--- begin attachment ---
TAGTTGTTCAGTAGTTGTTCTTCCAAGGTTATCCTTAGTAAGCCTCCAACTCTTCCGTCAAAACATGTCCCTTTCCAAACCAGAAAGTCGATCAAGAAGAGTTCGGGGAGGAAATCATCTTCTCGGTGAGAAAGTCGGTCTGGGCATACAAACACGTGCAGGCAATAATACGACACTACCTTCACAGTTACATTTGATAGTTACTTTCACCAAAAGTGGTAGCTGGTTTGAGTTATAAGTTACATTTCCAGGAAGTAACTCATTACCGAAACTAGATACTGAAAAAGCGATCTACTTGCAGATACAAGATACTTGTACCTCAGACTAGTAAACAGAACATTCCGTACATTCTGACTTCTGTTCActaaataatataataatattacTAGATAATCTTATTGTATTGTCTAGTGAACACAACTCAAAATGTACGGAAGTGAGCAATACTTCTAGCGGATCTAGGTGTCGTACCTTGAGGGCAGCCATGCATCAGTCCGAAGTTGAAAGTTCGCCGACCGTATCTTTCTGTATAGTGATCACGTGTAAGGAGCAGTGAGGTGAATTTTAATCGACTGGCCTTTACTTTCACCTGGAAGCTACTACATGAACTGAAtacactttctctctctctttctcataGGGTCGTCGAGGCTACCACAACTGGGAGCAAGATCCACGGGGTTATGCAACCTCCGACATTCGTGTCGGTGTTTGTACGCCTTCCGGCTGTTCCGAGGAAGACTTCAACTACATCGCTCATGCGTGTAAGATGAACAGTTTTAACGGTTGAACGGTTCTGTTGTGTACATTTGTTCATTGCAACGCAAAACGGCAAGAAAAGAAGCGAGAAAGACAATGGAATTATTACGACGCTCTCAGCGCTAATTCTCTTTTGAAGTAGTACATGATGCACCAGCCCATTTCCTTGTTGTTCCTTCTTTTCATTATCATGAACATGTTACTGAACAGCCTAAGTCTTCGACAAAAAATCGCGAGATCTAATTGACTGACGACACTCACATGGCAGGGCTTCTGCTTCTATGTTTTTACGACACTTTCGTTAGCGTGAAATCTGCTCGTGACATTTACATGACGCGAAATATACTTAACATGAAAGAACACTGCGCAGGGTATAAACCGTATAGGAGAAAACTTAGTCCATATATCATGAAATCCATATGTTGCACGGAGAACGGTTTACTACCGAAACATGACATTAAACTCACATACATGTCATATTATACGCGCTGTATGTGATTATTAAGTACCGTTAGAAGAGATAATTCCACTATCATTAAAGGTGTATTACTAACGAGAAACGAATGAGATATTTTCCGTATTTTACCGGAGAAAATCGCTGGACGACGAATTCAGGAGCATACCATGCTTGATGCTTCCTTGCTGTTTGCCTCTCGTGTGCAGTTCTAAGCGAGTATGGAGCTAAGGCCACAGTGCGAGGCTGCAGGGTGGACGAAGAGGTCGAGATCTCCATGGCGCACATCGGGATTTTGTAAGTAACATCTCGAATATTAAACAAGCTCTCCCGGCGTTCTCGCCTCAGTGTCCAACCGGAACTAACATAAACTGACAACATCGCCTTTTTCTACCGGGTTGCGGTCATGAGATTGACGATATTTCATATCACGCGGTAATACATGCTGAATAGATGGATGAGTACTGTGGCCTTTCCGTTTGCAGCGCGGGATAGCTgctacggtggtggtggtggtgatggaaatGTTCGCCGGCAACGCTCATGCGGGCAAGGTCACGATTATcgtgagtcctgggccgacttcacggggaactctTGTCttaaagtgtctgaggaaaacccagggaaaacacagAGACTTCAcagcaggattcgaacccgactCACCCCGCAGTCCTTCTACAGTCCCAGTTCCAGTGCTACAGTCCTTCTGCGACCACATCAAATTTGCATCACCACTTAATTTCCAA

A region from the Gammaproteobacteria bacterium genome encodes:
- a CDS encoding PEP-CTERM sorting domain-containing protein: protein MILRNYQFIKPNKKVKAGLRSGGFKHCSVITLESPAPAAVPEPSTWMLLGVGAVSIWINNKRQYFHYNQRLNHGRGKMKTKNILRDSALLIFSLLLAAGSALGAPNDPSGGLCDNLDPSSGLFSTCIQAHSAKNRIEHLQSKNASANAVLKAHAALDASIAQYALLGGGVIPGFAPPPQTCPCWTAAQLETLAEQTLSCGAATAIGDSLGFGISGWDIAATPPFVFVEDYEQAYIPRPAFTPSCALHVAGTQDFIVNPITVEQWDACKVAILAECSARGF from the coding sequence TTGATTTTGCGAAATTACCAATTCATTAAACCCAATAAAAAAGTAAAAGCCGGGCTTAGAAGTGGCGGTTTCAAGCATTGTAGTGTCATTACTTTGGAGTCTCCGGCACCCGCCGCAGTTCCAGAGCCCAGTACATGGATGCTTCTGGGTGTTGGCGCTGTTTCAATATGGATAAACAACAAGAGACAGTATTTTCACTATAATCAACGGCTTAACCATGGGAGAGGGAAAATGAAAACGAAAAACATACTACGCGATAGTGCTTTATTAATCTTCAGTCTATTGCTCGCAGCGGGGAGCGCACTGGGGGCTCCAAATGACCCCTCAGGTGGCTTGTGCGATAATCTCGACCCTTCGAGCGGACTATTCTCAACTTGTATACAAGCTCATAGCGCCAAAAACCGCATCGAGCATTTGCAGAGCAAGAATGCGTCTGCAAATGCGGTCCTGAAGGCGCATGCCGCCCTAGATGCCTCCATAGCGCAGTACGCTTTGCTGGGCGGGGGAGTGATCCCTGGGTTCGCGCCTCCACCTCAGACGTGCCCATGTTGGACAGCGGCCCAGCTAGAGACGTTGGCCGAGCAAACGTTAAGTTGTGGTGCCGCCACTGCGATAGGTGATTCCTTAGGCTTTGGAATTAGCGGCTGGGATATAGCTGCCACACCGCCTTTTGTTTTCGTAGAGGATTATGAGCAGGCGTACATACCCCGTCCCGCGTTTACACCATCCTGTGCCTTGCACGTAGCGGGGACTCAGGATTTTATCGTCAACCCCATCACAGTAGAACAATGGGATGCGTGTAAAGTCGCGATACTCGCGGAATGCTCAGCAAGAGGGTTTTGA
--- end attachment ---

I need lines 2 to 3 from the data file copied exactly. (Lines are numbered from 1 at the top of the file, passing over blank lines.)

A region from the Gammaproteobacteria bacterium genome encodes:
- a CDS encoding PEP-CTERM sorting domain-containing protein: protein MILRNYQFIKPNKKVKAGLRSGGFKHCSVITLESPAPAAVPEPSTWMLLGVGAVSIWINNKRQYFHYNQRLNHGRGKMKTKNILRDSALLIFSLLLAAGSALGAPNDPSGGLCDNLDPSSGLFSTCIQAHSAKNRIEHLQSKNASANAVLKAHAALDASIAQYALLGGGVIPGFAPPPQTCPCWTAAQLETLAEQTLSCGAATAIGDSLGFGISGWDIAATPPFVFVEDYEQAYIPRPAFTPSCALHVAGTQDFIVNPITVEQWDACKVAILAECSARGF from the coding sequence TTGATTTTGCGAAATTACCAATTCATTAAACCCAATAAAAAAGTAAAAGCCGGGCTTAGAAGTGGCGGTTTCAAGCATTGTAGTGTCATTACTTTGGAGTCTCCGGCACCCGCCGCAGTTCCAGAGCCCAGTACATGGATGCTTCTGGGTGTTGGCGCTGTTTCAATATGGATAAACAACAAGAGACAGTATTTTCACTATAATCAACGGCTTAACCATGGGAGAGGGAAAATGAAAACGAAAAACATACTACGCGATAGTGCTTTATTAATCTTCAGTCTATTGCTCGCAGCGGGGAGCGCACTGGGGGCTCCAAATGACCCCTCAGGTGGCTTGTGCGATAATCTCGACCCTTCGAGCGGACTATTCTCAACTTGTATACAAGCTCATAGCGCCAAAAACCGCATCGAGCATTTGCAGAGCAAGAATGCGTCTGCAAATGCGGTCCTGAAGGCGCATGCCGCCCTAGATGCCTCCATAGCGCAGTACGCTTTGCTGGGCGGGGGAGTGATCCCTGGGTTCGCGCCTCCACCTCAGACGTGCCCATGTTGGACAGCGGCCCAGCTAGAGACGTTGGCCGAGCAAACGTTAAGTTGTGGTGCCGCCACTGCGATAGGTGATTCCTTAGGCTTTGGAATTAGCGGCTGGGATATAGCTGCCACACCGCCTTTTGTTTTCGTAGAGGATTATGAGCAGGCGTACATACCCCGTCCCGCGTTTACACCATCCTGTGCCTTGCACGTAGCGGGGACTCAGGATTTTATCGTCAACCCCATCACAGTAGAACAATGGGATGCGTGTAAAGTCGCGATACTCGCGGAATGCTCAGCAAGAGGGTTTTGA